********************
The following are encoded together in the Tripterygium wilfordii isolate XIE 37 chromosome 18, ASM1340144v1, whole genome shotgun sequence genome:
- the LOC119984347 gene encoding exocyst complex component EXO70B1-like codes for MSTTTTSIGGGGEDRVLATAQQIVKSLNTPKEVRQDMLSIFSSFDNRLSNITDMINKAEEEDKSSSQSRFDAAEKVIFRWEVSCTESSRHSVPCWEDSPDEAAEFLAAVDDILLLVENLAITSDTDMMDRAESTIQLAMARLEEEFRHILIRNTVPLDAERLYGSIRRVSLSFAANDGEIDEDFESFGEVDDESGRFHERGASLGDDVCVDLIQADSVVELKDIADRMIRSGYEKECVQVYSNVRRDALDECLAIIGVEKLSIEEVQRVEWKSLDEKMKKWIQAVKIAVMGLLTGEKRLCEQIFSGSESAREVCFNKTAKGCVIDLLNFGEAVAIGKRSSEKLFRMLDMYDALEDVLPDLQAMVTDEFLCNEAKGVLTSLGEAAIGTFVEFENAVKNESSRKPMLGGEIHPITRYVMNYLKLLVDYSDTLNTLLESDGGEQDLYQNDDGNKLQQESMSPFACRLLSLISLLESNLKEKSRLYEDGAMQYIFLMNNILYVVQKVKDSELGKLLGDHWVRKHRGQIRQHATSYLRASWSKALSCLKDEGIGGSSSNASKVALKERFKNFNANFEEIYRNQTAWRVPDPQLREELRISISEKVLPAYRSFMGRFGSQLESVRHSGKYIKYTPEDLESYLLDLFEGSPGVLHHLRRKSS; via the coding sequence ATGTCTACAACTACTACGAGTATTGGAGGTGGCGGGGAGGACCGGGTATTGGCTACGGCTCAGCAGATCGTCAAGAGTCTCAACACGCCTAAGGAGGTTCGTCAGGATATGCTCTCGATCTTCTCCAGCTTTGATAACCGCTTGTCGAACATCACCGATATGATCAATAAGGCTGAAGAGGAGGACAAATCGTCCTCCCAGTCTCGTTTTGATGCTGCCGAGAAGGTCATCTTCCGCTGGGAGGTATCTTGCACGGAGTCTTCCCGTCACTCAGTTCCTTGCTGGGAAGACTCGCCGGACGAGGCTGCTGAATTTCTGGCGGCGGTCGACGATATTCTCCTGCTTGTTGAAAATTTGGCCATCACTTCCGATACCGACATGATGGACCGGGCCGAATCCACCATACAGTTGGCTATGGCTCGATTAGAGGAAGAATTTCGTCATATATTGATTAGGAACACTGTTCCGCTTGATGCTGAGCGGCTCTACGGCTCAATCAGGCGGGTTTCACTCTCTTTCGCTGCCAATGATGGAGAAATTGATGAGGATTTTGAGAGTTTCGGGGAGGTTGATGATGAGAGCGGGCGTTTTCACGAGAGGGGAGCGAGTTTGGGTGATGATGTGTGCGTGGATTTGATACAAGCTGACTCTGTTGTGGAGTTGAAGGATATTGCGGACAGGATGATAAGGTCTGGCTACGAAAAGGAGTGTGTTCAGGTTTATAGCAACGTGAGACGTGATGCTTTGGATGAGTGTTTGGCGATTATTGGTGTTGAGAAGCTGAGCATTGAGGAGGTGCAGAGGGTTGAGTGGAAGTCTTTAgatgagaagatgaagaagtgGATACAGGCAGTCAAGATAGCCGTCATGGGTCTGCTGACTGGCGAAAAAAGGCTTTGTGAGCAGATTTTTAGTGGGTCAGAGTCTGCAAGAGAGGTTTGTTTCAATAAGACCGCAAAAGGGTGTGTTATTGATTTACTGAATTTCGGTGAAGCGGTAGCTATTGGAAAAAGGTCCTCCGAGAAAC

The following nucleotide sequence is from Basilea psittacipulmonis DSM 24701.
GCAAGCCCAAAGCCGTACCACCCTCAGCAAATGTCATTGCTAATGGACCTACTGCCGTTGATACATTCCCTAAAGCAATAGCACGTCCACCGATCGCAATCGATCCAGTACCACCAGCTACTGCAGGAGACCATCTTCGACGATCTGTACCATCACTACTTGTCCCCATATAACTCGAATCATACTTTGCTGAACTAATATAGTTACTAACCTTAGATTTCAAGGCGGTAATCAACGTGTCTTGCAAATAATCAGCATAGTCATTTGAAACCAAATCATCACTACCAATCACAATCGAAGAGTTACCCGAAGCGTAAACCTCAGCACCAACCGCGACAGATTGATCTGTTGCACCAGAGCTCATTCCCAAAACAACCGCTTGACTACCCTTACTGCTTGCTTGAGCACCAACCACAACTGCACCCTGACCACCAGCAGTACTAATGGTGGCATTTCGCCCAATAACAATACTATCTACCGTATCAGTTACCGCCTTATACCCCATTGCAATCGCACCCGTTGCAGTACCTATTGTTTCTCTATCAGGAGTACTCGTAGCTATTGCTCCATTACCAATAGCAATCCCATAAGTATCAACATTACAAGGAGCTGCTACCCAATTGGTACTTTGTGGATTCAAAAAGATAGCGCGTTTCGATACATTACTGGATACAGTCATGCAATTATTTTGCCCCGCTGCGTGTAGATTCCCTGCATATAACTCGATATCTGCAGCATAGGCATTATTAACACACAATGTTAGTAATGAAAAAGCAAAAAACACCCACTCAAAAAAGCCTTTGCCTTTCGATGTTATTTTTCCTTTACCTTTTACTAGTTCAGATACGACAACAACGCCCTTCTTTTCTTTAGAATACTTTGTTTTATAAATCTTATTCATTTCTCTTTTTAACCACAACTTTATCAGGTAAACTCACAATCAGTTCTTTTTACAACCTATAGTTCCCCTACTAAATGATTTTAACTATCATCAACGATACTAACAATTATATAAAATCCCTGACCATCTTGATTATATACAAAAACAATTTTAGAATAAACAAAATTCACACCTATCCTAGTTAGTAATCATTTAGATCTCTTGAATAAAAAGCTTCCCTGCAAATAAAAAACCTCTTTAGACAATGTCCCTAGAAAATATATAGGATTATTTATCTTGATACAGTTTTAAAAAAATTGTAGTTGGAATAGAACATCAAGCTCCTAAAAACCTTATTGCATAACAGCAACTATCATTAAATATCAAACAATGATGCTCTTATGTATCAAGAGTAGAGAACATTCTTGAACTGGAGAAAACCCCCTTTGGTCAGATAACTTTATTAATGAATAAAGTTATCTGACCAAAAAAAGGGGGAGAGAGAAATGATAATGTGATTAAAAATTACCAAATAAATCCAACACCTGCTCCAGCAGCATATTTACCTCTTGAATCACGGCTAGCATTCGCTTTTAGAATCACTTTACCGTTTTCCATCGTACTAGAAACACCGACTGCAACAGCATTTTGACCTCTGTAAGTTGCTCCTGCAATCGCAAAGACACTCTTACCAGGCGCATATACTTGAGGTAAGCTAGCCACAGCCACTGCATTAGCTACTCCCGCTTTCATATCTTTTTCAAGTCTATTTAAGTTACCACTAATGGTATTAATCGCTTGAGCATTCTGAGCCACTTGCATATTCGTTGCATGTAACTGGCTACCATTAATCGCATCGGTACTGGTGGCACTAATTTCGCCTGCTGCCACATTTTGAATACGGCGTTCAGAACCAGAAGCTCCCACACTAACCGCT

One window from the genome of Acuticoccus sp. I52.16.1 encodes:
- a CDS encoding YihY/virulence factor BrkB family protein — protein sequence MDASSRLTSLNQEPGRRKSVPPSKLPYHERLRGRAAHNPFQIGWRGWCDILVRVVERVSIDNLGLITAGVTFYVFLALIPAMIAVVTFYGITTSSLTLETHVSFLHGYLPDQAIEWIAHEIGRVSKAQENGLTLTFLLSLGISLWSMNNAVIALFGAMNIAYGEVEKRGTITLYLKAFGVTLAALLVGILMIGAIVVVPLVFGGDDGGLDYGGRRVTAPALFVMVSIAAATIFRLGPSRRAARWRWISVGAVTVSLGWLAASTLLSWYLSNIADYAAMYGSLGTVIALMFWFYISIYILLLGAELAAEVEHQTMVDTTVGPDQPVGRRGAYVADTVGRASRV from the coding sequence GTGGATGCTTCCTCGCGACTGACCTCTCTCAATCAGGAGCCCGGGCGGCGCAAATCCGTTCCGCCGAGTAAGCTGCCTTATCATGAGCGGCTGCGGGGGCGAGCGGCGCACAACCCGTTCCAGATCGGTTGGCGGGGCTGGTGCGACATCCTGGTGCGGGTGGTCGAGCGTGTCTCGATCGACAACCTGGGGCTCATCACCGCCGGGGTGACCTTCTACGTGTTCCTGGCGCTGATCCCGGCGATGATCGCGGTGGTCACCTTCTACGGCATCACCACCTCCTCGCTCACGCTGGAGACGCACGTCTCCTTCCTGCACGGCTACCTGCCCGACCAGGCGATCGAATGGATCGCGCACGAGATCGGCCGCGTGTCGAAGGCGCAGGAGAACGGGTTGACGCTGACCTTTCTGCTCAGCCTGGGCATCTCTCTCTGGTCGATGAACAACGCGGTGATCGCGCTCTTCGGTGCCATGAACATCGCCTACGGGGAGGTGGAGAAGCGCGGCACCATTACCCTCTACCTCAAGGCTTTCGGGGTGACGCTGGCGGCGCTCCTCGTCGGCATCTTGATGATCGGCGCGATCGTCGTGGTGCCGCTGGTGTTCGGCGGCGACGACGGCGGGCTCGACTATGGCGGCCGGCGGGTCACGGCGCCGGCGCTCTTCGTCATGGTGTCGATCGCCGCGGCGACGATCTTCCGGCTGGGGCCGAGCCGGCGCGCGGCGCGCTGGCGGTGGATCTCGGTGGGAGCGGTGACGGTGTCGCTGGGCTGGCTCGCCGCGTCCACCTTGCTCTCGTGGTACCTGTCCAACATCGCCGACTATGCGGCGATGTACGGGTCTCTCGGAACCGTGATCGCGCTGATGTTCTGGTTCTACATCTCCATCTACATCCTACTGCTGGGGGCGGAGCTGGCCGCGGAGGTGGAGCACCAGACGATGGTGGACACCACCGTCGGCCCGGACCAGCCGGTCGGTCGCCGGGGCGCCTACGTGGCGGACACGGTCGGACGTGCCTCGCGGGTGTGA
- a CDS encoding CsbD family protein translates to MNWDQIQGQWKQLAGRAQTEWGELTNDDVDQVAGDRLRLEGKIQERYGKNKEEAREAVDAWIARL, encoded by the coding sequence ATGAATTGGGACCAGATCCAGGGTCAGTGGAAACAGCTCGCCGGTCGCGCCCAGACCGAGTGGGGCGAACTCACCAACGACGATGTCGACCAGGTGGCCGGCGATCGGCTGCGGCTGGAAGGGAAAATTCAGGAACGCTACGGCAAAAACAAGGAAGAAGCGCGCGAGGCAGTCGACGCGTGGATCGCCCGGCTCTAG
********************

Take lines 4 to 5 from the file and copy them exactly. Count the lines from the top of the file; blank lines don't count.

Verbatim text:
GCAAGCCCAAAGCCGTACCACCCTCAGCAAATGTCATTGCTAATGGACCTACTGCCGTTGATACATTCCCTAAAGCAATAGCACGTCCACCGATCGCAATCGATCCAGTACCACCAGCTACTGCAGGAGACCATCTTCGACGATCTGTACCATCACTACTTGTCCCCATATAACTCGAATCATACTTTGCTGAACTAATATAGTTACTAACCTTAGATTTCAAGGCGGTAATCAACGTGTCTTGCAAATAATCAGCATAGTCATTTGAAACCAAATCATCACTACCAATCACAATCGAAGAGTTACCCGAAGCGTAAACCTCAGCACCAACCGCGACAGATTGATCTGTTGCACCAGAGCTCATTCCCAAAACAACCGCTTGACTACCCTTACTGCTTGCTTGAGCACCAACCACAACTGCACCCTGACCACCAGCAGTACTAATGGTGGCATTTCGCCCAATAACAATACTATCTACCGTATCAGTTACCGCCTTATACCCCATTGCAATCGCACCCGTTGCAGTACCTATTGTTTCTCTATCAGGAGTACTCGTAGCTATTGCTCCATTACCAATAGCAATCCCATAAGTATCAACATTACAAGGAGCTGCTACCCAATTGGTACTTTGTGGATTCAAAAAGATAGCGCGTTTCGATACATTACTGGATACAGTCATGCAATTATTTTGCCCCGCTGCGTGTAGATTCCCTGCATATAACTCGATATCTGCAGCATAGGCATTATTAACACACAATGTTAGTAATGAAAAAGCAAAAAACACCCACTCAAAAAAGCCTTTGCCTTTCGATGTTATTTTTCCTTTACCTTTTACTAGTTCAGATACGACAACAACGCCCTTCTTTTCTTTAGAATACTTTGTTTTATAAATCTTATTCATTTCTCTTTTTAACCACAACTTTATCAGGTAAACTCACAATCAGTTCTTTTTACAACCTATAGTTCCCCTACTAAATGATTTTAACTATCATCAACGATACTAACAATTATATAAAATCCCTGACCATCTTGATTATATACAAAAACAATTTTAGAATAAACAAAATTCACACCTATCCTAGTTAGTAATCATTTAGATCTCTTGAATAAAAAGCTTCCCTGCAAATAAAAAACCTCTTTAGACAATGTCCCTAGAAAATATATAGGATTATTTATCTTGATACAGTTTTAAAAAAATTGTAGTTGGAATAGAACATCAAGCTCCTAAAAACCTTATTGCATAACAGCAACTATCATTAAATATCAAACAATGATGCTCTTATGTATCAAGAGTAGAGAACATTCTTGAACTGGAGAAAACCCCCTTTGGTCAGATAACTTTATTAATGAATAAAGTTATCTGACCAAAAAAAGGGGGAGAGAGAAATGATAATGTGATTAAAAATTACCAAATAAATCCAACACCTGCTCCAGCAGCATATTTACCTCTTGAATCACGGCTAGCATTCGCTTTTAGAATCACTTTACCGTTTTCCATCGTACTAGAAACACCGACTGCAACAGCATTTTGACCTCTGTAAGTTGCTCCTGCAATCGCAAAGACACTCTTACCAGGCGCATATACTTGAGGTAAGCTAGCCACAGCCACTGCATTAGCTACTCCCGCTTTCATATCTTTTTCAAGTCTATTTAAGTTACCACTAATGGTATTAATCGCTTGAGCATTCTGAGCCACTTGCATATTCGTTGCATGTAACTGGCTACCATTAATCGCATCGGTACTGGTGGCACTAATTTCGCCTGCTGCCACATTTTGAATACGGCGTTCAGAACCAGAAGCTCCCACACTAACCGCT

One window from the genome of Acuticoccus sp. I52.16.1 encodes: